Stern's definition of 'golden age' is laughable

February 23, 2009

Of this, that and the other while wondering if NBA Commissioner David Stern had just taken a hit off Michael Phelps' bong when he proclaimed this to be "the golden age of basketball" during his all-star weekend news conference in Phoenix.

OK, perhaps the marijuana reference is a little harsh, but the golden age of basketball? Are you kidding me?

Revenue is dropping and there are reports that as many as 15 teams—including the Indiana Pacers, of course—are losing money. Even though the NBA has virtually disappeared from network television, Stern cites rising ratings on ESPN, TNT and in local packages. Perhaps that's because more and more fans are forced to stay home and watch games on the tube.

Labor strife looms on the horizon, even though Stern and players' association chief Billy Hunter made nice during the weekend festivities. I simply can't fathom that the NBA and many of its owners can sustain anything close to the current economic model without the eventual loss of franchises, especially in the smaller markets.

And, yes, my fear is that the Pacers might be among them, although I believe the Simons, especially Herb, would go to the wall to prevent that from happening.

Anyway, this is why Stern thinks it's the golden age: because the Lakers and Celtics are back on top and his beloved Knicks are turning the corner under Donnie Walsh's leadership. That's enough to put rose tint on Stern's glasses.

Sorry, I've never liked the guy because I'm not a big fan of arrogance.

And while I'm at it, it's certainly not the golden age of basketball with the game itself. The influx of too-young players has simultaneously hurt both the pro and college games. AAU and summer leagues have corrupted youth play. Meanwhile, at all levels, physicality rules, defense dominates, the pull-up and mid-range jump shots are lost arts, and basic skills deteriorate.

I love basketball, which is why I detest what's happened to it.

Back to the Pacers, who deserve credit for their bold move in across-the-board ticket-price reductions for next season. That's yet another sign the franchise is willing to do whatever it can to re-engage its fan base and acknowledge the pressures of the current economy. No surprise with Jim Morris at the helm.

The Pacers' announcement came just a few days after the Indianapolis Colts announced they were going the other direction, raising prices on some seats in Lucas Oil Stadium. With the move into LOS, Colts revenue never has been greater yet officials have laid off 25 front-office employees and hiked ticket prices. Curious, to say the least.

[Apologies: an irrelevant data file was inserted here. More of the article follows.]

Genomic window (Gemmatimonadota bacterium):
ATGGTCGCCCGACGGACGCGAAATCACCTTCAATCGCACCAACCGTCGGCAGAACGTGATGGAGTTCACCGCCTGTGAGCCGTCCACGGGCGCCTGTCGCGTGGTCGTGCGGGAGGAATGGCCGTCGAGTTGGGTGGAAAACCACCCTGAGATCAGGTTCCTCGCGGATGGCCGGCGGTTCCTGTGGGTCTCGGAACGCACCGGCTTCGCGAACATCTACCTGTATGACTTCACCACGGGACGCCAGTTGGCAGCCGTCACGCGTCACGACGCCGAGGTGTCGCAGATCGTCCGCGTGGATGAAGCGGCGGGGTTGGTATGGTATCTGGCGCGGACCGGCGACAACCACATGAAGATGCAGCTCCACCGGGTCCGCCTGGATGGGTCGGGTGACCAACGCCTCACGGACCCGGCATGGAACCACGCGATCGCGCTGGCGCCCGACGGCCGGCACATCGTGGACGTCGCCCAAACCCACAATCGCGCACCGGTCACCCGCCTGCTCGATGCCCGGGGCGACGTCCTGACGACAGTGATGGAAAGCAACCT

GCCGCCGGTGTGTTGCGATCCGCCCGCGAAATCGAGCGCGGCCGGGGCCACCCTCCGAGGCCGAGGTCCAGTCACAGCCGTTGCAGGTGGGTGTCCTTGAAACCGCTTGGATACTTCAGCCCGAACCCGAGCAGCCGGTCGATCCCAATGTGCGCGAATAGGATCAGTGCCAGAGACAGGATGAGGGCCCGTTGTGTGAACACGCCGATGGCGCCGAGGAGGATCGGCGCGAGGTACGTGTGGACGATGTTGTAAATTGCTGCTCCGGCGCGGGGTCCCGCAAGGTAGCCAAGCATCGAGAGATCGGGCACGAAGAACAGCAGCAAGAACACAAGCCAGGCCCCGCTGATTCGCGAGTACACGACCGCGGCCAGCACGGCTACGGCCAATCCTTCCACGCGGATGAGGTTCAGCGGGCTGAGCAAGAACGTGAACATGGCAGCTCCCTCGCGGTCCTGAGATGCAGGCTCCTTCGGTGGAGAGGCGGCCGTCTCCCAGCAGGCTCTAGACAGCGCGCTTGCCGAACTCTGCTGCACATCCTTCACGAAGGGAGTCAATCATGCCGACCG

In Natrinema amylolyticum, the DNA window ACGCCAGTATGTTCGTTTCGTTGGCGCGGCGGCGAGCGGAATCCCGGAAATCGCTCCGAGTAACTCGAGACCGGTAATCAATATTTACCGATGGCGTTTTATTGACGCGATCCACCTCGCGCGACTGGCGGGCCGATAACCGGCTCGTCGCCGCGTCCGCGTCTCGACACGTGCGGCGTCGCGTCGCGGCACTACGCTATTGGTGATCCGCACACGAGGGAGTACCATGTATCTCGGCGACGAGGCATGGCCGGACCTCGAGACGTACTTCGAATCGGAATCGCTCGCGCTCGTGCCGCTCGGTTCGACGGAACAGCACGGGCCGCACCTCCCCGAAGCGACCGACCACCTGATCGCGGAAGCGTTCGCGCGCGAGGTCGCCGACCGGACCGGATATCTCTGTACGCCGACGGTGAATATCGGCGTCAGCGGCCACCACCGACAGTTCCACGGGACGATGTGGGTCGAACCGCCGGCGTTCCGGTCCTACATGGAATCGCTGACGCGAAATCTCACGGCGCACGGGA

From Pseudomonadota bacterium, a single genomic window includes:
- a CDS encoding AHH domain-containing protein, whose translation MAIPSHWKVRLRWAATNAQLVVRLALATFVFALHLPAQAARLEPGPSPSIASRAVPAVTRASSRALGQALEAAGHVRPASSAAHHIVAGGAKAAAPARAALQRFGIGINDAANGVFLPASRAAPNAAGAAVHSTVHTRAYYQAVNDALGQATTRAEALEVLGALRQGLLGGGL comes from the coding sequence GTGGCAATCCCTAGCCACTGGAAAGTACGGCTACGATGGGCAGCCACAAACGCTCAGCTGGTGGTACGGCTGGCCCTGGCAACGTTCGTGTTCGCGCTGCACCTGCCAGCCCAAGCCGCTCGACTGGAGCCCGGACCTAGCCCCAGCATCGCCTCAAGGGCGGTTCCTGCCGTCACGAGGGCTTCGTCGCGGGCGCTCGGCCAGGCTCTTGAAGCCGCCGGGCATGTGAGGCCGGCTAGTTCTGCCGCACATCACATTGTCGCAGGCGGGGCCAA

Moving on ... once upon a time, the NBA had the Jordan Rules to protect Michael Jordan from being whistled for traveling, palming or fouling out. NASCAR is following suit, sheltering its most valuable commodity with the Junior Rules.

That meant ultra-popular Dale Earnhardt Jr. could cause a multi-car wreck in the Daytona 500 without fear of being penalized for "rough driving." Had that been one of NASCAR's lesser lights, he would have been pulled into the pits.

What a joke, especially when Junior already was a lap down. But NASCAR wouldn't dare take down Junior. Besides, it excels because of its ability to create heroes and villains.

Not unlike professional wrestling.

One of my favorite quarterly reads is the Indiana History Basketball Magazine, published by the Indiana Basketball Hall of Fame. In the current issue, author Emerson Houck enlightens readers about the term "barn burner." It seems little Wingate, state champion in 1913 and 1914 and led by the legendary Homer Stonebreaker, played its games in a barn (it's still there today) that was heated by wood-burning stoves.

"Players ran the risk of knocking the stoves over in the course of close games, a considerable danger in a wooden barn," Houck writes. "Hence, the term 'barn burner' to describe close games was particularly relevant."

And now you know. Or at least I do.

Finally, the NFL's Scouting Combine is in Indianapolis, filling 13 hotels, depositing about $5 million into the economy, and spreading the Indianapolis dateline around the country. I'm glad it's here ... but not nearly as glad as the proprietors of every steakhouse downtown.

Benner is director of communications for the Indianapolis Convention & Visitors Association and a former sports columnist for The Indianapolis Star. His column appears weekly. Listen to his column via podcast at www. ibj.com. He can be reached at bbenner@ibj.com. Benner also has a blog, www.indyinsights.com. 

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